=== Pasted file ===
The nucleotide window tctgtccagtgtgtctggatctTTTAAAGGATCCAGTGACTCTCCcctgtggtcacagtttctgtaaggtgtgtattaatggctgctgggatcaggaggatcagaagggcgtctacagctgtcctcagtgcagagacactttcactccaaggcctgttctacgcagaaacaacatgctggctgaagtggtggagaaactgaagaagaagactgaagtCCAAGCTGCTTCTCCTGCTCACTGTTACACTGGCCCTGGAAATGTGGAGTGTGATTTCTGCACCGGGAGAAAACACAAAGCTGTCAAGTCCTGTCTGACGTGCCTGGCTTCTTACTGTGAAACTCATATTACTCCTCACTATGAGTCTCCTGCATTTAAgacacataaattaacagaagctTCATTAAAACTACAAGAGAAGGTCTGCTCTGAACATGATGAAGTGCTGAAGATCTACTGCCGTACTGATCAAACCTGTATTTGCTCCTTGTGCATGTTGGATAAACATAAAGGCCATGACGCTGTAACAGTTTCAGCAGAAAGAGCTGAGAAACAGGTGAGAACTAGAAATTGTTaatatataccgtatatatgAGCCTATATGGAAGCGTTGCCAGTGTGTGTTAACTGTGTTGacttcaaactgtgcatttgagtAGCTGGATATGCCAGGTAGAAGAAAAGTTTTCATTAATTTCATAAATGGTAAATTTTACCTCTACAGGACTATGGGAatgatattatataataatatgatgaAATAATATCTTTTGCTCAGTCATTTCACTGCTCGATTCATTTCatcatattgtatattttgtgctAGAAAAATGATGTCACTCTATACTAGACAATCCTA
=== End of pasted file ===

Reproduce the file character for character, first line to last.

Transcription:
The nucleotide window tctgtccagtgtgtctggatctTTTAAAGGATCCAGTGACTCTCCcctgtggtcacagtttctgtaaggtgtgtattaatggctgctgggatcaggaggatcagaagggcgtctacagctgtcctcagtgcagagacactttcactccaaggcctgttctacgcagaaacaacatgctggctgaagtggtggagaaactgaagaagaagactgaagtCCAAGCTGCTTCTCCTGCTCACTGTTACACTGGCCCTGGAAATGTGGAGTGTGATTTCTGCACCGGGAGAAAACACAAAGCTGTCAAGTCCTGTCTGACGTGCCTGGCTTCTTACTGTGAAACTCATATTACTCCTCACTATGAGTCTCCTGCATTTAAgacacataaattaacagaagctTCATTAAAACTACAAGAGAAGGTCTGCTCTGAACATGATGAAGTGCTGAAGATCTACTGCCGTACTGATCAAACCTGTATTTGCTCCTTGTGCATGTTGGATAAACATAAAGGCCATGACGCTGTAACAGTTTCAGCAGAAAGAGCTGAGAAACAGGTGAGAACTAGAAATTGTTaatatataccgtatatatgAGCCTATATGGAAGCGTTGCCAGTGTGTGTTAACTGTGTTGacttcaaactgtgcatttgagtAGCTGGATATGCCAGGTAGAAGAAAAGTTTTCATTAATTTCATAAATGGTAAATTTTACCTCTACAGGACTATGGGAatgatattatataataatatgatgaAATAATATCTTTTGCTCAGTCATTTCACTGCTCGATTCATTTCatcatattgtatattttgtgctAGAAAAATGATGTCACTCTATACTAGACAATCCTA